Role of the World Health Organization
This lesson plan is from the C-Span Classroom
Christian McMillen talked about the origin of the World Health Organization and its role throughout history.
This lesson offers several options for you to use with your students whether you are teaching in class, using a hybrid model, or engaging through distance learning. It can be completed in steps as a class or students can move at their own pace and complete the activities independently.
You can post links to the videos in the lesson along with the related handouts and engage in discussion to share responses on a discussion board or learning management system.
You can also save and share the following documents for students to use with this lesson.
Handout; World Health Organization Vocabulary Chart (Google Doc)
Handout with Questions: The Role of the World Health Organization (Google Doc)
In Google, choose “File” then “Make a Copy” to get your own copy. You can make any needed adjustments in the instructions such as which activities students need to complete, when it is due, etc. and then make it available to them via Google.
Discuss the following questions with students:
- What makes a disease a pandemic?
- In what ways could a global organization that addresses pandemics be helpful?
- What could be some potential shortcomings?
- Center For Disease Control
- Infectious Diseases
- National Institute Of Allergy And Infectious Diseases
- World Health Organization
The World Health Organization was started after World War II as an endeavor to coordinate efforts to combat infectious diseases as they spread around the world. Over the decades, other organizations have stepped into this role as well. The World Health Organization (WHO) declared COVID-19 a pandemic but was also criticized for its response. President Trump withdrew support from WHO, but c renewed support his first day in office. In this lesson, students investigate the role of the organization and decide if they think the United States should support WHO.
Have students view the following video clips and respond to the accompanying questions on the handout. They can watch each video independently or view a video with a partner.
Video Clip 2: WHO Director General declares COVID-19 a Pandemic (2:55)
Dr. Tedros Adhanom Gebreyesus, Director-General of the World Health Organization, ‘sounds the alarm bell’ that COVID-19 can be characterized as a pandemic.
- Why did WHO declare COVID-19 a pandemic?
- What difference do you think it makes if the WHO labels a disease as a ‘pandemic’?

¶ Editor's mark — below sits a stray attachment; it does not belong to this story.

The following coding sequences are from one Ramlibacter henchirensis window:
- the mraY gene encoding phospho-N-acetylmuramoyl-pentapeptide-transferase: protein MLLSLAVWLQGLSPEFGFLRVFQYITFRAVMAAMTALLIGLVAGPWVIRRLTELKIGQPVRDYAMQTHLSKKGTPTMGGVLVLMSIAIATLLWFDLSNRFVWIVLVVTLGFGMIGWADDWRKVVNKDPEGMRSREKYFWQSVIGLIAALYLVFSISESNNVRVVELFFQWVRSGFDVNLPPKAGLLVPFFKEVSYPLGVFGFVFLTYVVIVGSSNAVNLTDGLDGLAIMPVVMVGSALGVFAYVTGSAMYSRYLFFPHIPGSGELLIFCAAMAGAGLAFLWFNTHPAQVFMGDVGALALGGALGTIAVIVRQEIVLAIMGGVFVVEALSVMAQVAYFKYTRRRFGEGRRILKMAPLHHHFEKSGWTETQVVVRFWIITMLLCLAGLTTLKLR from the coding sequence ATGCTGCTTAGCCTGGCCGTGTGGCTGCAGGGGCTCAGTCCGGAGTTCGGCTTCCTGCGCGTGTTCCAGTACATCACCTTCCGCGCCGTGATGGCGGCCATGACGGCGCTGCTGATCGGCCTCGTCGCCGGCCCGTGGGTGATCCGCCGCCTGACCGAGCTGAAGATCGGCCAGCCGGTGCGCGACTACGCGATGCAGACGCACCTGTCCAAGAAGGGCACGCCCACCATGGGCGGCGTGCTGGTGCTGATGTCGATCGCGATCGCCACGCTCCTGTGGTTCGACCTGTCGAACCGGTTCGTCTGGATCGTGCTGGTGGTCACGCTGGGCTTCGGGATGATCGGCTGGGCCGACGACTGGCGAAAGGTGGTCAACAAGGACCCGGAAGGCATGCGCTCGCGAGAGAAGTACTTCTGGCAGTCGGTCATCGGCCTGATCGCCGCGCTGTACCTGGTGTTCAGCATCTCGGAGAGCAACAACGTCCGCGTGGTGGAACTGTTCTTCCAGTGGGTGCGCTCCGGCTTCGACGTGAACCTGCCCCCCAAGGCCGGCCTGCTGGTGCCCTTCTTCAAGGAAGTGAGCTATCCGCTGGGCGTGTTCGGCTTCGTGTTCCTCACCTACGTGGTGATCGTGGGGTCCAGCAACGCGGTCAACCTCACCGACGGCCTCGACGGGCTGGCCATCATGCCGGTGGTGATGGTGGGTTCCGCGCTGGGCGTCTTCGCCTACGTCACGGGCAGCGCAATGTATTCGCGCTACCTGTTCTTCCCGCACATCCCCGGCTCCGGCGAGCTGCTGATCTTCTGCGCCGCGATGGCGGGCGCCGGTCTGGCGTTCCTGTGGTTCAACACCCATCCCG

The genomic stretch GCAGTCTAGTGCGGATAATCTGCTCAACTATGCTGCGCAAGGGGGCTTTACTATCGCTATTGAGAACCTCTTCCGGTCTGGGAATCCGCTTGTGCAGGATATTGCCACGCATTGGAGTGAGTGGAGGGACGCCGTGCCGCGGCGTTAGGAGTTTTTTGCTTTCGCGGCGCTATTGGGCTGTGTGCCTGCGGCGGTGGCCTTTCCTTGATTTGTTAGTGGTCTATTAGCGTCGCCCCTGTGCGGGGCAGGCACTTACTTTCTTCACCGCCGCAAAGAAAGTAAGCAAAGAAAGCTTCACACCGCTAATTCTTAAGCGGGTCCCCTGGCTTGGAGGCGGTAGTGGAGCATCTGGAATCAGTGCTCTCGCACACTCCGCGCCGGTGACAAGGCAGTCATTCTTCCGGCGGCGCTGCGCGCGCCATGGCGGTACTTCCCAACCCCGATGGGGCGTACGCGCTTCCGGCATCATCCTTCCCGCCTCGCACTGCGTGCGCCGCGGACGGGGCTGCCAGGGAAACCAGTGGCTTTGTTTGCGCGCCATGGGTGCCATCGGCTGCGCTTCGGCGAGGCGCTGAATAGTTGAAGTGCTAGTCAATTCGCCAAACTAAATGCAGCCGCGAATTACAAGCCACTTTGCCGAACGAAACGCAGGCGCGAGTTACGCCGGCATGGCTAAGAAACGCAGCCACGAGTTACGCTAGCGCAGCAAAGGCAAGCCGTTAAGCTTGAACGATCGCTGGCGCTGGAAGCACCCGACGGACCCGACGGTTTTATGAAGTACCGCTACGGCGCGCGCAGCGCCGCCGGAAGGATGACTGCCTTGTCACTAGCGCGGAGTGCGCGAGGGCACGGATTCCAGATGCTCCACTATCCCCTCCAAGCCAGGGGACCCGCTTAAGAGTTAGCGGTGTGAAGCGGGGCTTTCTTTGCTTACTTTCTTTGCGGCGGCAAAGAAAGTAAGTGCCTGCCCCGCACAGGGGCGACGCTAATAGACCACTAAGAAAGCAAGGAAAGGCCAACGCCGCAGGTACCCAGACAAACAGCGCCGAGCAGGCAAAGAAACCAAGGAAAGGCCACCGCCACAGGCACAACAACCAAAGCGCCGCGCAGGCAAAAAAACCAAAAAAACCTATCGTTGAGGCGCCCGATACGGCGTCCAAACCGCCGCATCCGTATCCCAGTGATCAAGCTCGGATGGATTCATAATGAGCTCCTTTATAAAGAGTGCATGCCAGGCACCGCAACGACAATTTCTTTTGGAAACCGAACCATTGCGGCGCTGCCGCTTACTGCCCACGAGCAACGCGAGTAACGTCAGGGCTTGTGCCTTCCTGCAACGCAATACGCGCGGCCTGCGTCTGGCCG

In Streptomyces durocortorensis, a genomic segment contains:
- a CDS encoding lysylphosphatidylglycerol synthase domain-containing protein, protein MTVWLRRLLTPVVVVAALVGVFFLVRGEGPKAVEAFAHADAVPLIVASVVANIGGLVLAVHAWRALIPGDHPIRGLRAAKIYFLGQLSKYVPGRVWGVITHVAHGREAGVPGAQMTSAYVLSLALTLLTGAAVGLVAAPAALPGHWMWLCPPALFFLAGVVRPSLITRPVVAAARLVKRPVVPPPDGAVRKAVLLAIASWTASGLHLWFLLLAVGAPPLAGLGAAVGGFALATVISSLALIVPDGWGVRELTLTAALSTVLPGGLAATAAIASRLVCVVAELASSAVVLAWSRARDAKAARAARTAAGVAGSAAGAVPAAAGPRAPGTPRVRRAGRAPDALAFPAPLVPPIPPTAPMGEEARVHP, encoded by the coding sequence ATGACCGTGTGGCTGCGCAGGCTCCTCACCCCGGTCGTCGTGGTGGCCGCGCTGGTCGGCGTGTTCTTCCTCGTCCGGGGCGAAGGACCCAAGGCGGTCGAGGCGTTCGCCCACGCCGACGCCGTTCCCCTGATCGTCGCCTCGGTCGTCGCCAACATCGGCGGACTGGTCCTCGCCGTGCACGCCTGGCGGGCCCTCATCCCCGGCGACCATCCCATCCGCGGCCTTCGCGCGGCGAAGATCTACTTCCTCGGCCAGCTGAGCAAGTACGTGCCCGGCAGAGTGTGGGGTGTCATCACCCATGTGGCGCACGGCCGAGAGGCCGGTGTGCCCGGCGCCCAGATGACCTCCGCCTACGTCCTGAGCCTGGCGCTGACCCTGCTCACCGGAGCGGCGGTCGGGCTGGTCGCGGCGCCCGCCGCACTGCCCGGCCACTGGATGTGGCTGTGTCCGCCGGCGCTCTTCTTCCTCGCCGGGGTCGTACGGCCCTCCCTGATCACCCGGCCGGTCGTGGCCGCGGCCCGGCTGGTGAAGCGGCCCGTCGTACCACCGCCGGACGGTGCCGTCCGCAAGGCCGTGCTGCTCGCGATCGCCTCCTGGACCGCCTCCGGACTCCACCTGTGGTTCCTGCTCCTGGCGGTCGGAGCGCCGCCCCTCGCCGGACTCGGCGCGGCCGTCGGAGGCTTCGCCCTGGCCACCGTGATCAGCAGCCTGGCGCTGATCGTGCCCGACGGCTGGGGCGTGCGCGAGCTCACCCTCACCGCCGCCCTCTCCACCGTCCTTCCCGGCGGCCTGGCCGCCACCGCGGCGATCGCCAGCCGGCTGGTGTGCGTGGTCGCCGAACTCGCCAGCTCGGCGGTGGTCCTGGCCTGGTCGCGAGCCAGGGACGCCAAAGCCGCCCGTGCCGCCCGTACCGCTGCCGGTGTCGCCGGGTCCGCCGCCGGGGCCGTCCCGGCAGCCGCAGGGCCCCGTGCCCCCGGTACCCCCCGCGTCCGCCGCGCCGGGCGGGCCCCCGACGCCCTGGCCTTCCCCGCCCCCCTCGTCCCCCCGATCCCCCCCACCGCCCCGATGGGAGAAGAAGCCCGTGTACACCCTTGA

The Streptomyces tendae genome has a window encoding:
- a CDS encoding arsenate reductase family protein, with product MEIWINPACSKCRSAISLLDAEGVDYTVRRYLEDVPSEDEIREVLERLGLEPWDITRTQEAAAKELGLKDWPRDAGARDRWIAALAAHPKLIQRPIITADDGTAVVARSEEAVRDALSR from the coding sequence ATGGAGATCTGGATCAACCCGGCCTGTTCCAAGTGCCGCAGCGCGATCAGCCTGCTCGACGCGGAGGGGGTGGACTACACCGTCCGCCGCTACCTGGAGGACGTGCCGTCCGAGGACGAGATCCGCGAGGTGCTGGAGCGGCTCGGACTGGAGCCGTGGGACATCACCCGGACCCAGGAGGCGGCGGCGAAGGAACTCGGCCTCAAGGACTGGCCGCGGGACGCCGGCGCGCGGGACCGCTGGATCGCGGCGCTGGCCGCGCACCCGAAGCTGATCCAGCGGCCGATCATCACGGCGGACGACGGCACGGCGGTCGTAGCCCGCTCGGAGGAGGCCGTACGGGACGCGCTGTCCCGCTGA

Dr. Anthony Fauci, director of the National Institute of Allergy and Infectious Diseases since 1984 talked about the role of the NIAID and how the institute works with other parts of the US government and organizations like the World Health Organization.
- How does the United States Government approach preparation for infectious diseases?
- What specific diseases has this part of the government dealt with in the past?
- How do the different health organizations work together?
Video Clip 4: China and the World Health Organization (4:01)
After President Trump announced that the United States would cut funding for the World Health Organization (WHO), Brett Schaefer of the Heritage Foundation talked about the decision and China’s role in the organization. He also discussed the structure of the organization and the events that led to the current coronavirus outbreak.
- How does the World Health Organization work?
- According to Brett Schaeffer of the Heritage Foundation, how was this a problem with China?
Video Clip 5: Misinformation during Public Health Emergencies (2:47)
Reid Wilson, author of “Epidemic: Ebola and the Global Scramble to Prevent the Next Killer Outbreak” talked about how misinformation can impact the spread of pandemics. He talked about examples of misinformation during the Ebola outbreak in Africa and COVID-19 in the United States.
- What are infomedics during pandemics?
- What are some examples of infodemics?
- According to Reid Wilson, how do we combat the dangers of misinformation during pandemics?
After discussing the information presented in the videos, students will prepare an argument for increasing or decreasing the U.S. government’s current level of support using evidence from the videos and additional outside resources.
Students will respond to the following prompt:
President Trump cut funding to the WHO and President Biden renewed our membership. Should the United States increase or decrease our support of the World Health Organization? What makes you say that?